December 17, 2013

Poverty directly damages brain development

Children that at early ages have similar or even greater gray matter than their wealthier peers, get stuck in a weaker development as they grow just for being poor. That is what a new study has found:

Jamie L. Hanson et al., Family Poverty Affects the Rate of Human Infant Brain Growth. PLoS ONE 2013. Open access → LINK [doi:10.1371/journal.pone.0080954]


Living in poverty places children at very high risk for problems across a variety of domains, including schooling, behavioral regulation, and health. Aspects of cognitive functioning, such as information processing, may underlie these kinds of problems. How might poverty affect the brain functions underlying these cognitive processes? Here, we address this question by observing and analyzing repeated measures of brain development of young children between five months and four years of age from economically diverse backgrounds (n = 77). In doing so, we have the opportunity to observe changes in brain growth as children begin to experience the effects of poverty. These children underwent MRI scanning, with subjects completing between 1 and 7 scans longitudinally. Two hundred and three MRI scans were divided into different tissue types using a novel image processing algorithm specifically designed to analyze brain data from young infants. Total gray, white, and cerebral (summation of total gray and white matter) volumes were examined along with volumes of the frontal, parietal, temporal, and occipital lobes. Infants from low-income families had lower volumes of gray matter, tissue critical for processing of information and execution of actions. These differences were found for both the frontal and parietal lobes. No differences were detected in white matter, temporal lobe volumes, or occipital lobe volumes. In addition, differences in brain growth were found to vary with socioeconomic status (SES), with children from lower-income households having slower trajectories of growth during infancy and early childhood. Volumetric differences were associated with the emergence of disruptive behavioral problems.

Figure 2. This figure shows total gray matter volume for group by age.

The data is clear (for details of the localized frontal and parietal evolution see figs. 3 and 4). The question is: why does this happen? The paper attempts also to discuss that:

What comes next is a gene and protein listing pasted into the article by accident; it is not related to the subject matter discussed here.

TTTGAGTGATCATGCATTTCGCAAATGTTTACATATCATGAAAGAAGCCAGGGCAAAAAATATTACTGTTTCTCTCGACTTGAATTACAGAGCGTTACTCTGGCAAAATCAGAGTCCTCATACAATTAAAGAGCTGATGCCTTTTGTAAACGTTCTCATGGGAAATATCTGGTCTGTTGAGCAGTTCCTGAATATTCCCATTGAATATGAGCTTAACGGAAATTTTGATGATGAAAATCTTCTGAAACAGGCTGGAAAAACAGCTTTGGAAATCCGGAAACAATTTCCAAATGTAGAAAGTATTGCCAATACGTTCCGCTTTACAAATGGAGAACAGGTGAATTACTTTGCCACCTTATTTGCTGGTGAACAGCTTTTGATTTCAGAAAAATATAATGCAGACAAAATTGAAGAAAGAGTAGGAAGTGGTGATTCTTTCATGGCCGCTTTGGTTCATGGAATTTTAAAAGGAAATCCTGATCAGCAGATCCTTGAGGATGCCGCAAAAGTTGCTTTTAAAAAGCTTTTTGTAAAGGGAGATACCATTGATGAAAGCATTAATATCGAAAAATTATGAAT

These results extend a consistent literature in rodents, non-human primates, and humans suggesting that early environments marked by stress or deprivation negatively influence brain development [65][69]. This emerging body of research has found differences in brain structure in portions of the frontal lobe, which fits well with the analysis presented here [68]. These findings suggest that aspects of low SES environments have important functional implications for children's health and adaptation [70], perhaps by influencing key features of central nervous system development. In regards to neurobiological mechanisms, the differences in volume we find are likely due to neuronal remodeling, rather than birth of new neurons (or neurogenesis) [27], [71], [72].


Candidate factors might include the effects of household resources, environmental stimulation, crowding, exposure to pathogens and noise, parental stress, and nutrition. It is also possible that pre-natal experiences affect brain development and reflect other disadvantages and risks related to poverty. Because humans are able to adapt to a range of environmental conditions, we must understand more about the level at which impoverished environments become toxic for children.

And quite suggestively in the introduction they mention as well that:

Conditions such as the variety and complexity of the stimuli in an animal's cage can influence different aspects of brain structure, including the number of neurons, glial cells, myelination, dendrites, synapses, and neurogenesis (for review, see Ref. [23][24]). 

The specific causes can be many but I'd dare say that "caging", i.e. the limitation of stimuli for living in smaller, impoverished, artificial habitats (including of course whatever limitations that the adults around them may have, such as low culture or emotional instability) is likely to be a key negative environmental factor for brain development.